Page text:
Vacation time = family responsibilities

novacationSummer is a tricky time for working parents.

The added expense of caring for school-age kids during summer vacation is what led Debra Harrell, the now infamous South Carolina mom, to leave her child at a nearby park while she worked her minimum wage job at McDonald’s. She was arrested, and temporarily lost custody of her 9-year-old daughter.

Even parents higher on the wage scale can struggle to cobble together care to cover the 10-week-long stretch of summer vacation. The most stable — but also most costly — route is offered by child-care centers, many of which are school-based (and therefore resisted by children). Many families use some amalgamation of day-camps, nannies, friends and family.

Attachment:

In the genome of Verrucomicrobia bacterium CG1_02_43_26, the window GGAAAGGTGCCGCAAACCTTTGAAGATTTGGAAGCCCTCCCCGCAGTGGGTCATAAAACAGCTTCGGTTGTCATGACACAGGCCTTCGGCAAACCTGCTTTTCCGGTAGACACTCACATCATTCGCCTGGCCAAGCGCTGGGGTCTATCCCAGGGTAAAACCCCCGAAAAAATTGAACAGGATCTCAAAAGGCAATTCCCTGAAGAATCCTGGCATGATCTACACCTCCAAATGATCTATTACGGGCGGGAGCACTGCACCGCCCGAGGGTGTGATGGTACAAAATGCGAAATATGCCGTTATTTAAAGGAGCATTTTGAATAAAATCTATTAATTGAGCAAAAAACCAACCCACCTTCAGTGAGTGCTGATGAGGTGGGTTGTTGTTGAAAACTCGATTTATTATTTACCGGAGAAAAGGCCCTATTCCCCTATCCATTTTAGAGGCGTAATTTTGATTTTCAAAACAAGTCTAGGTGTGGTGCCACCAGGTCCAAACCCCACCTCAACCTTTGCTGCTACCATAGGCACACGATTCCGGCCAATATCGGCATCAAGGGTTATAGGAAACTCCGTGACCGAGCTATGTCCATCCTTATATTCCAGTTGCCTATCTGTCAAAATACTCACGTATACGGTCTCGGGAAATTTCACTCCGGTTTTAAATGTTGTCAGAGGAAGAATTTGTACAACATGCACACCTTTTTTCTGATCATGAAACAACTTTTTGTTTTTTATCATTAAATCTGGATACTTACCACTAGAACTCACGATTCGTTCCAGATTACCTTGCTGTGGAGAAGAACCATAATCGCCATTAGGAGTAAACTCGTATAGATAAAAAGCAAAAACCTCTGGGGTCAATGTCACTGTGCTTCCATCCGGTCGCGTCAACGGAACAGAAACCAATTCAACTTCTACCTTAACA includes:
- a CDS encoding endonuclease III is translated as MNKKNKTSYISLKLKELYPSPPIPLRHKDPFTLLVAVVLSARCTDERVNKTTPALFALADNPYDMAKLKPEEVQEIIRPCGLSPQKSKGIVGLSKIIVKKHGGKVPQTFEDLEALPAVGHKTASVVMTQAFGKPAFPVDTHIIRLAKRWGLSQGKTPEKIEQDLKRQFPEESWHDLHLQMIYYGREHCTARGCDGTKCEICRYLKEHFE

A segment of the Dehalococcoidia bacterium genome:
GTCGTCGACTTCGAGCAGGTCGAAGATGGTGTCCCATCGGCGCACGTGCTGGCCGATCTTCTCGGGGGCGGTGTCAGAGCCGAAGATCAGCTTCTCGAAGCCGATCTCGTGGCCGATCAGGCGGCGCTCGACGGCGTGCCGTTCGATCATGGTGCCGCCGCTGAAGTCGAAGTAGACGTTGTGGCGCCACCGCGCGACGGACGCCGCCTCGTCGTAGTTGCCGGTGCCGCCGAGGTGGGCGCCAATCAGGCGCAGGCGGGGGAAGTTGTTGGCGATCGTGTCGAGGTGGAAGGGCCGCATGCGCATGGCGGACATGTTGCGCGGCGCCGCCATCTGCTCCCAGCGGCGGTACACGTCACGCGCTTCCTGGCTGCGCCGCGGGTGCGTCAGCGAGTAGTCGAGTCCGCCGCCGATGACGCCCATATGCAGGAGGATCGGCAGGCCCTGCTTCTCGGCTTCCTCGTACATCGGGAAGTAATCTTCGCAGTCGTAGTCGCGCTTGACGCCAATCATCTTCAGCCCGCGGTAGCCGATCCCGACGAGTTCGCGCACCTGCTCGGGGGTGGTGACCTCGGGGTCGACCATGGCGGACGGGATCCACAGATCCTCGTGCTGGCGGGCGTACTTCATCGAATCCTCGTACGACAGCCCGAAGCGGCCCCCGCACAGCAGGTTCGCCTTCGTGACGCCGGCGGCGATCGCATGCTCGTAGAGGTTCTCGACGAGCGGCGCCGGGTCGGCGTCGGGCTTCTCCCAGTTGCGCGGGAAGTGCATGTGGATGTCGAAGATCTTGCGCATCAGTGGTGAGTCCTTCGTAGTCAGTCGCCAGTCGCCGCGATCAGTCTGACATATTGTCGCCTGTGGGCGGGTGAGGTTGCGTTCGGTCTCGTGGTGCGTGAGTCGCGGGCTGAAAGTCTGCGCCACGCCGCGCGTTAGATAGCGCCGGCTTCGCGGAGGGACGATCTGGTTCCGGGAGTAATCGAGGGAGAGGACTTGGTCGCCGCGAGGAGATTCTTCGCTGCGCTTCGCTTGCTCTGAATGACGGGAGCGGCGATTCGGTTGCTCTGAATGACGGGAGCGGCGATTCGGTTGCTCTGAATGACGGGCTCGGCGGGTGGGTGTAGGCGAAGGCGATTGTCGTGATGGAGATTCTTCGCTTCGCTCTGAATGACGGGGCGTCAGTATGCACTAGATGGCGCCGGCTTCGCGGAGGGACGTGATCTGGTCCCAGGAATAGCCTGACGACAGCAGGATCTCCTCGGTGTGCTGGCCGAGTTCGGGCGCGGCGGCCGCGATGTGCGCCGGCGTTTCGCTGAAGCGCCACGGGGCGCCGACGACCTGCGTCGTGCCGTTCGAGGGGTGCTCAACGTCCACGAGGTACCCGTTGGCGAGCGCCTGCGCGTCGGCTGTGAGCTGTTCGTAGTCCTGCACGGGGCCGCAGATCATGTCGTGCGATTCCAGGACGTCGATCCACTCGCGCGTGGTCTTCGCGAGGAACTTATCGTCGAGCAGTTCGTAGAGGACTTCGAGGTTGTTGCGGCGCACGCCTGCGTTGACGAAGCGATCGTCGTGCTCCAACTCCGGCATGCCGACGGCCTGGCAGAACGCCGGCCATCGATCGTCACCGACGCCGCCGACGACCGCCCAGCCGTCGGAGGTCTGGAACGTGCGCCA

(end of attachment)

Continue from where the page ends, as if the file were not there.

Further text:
Whatever the child-care arrangement, parents usually end up using vacation time to fill gaps.

More than half of working parents’ vacation time — 51 percent — is used to deal with family responsibilities instead of taking a trip or relaxing, according to the Modern Family Index, a survey released in June by Bright Horizons Family Solutions, which operates child care centers around the country.

This sounds accurate to me. So far this summer, my husband and I have taken a week off each to care for our sons and ferry them to necessary appointments. Thankfully, we’ll also take a week off for a fun family trip.

Even though I understand school isn’t child care — there are too many early releases, late starts and holidays — the fact is, it’s where school-age kids spend six out of 24 hours 180 days a year, which makes the academic year a lot easier for working parents.

It’s just a shame that, during the summer, parents can’t use more of their vacation time to relax and recharge.

Next year, right?

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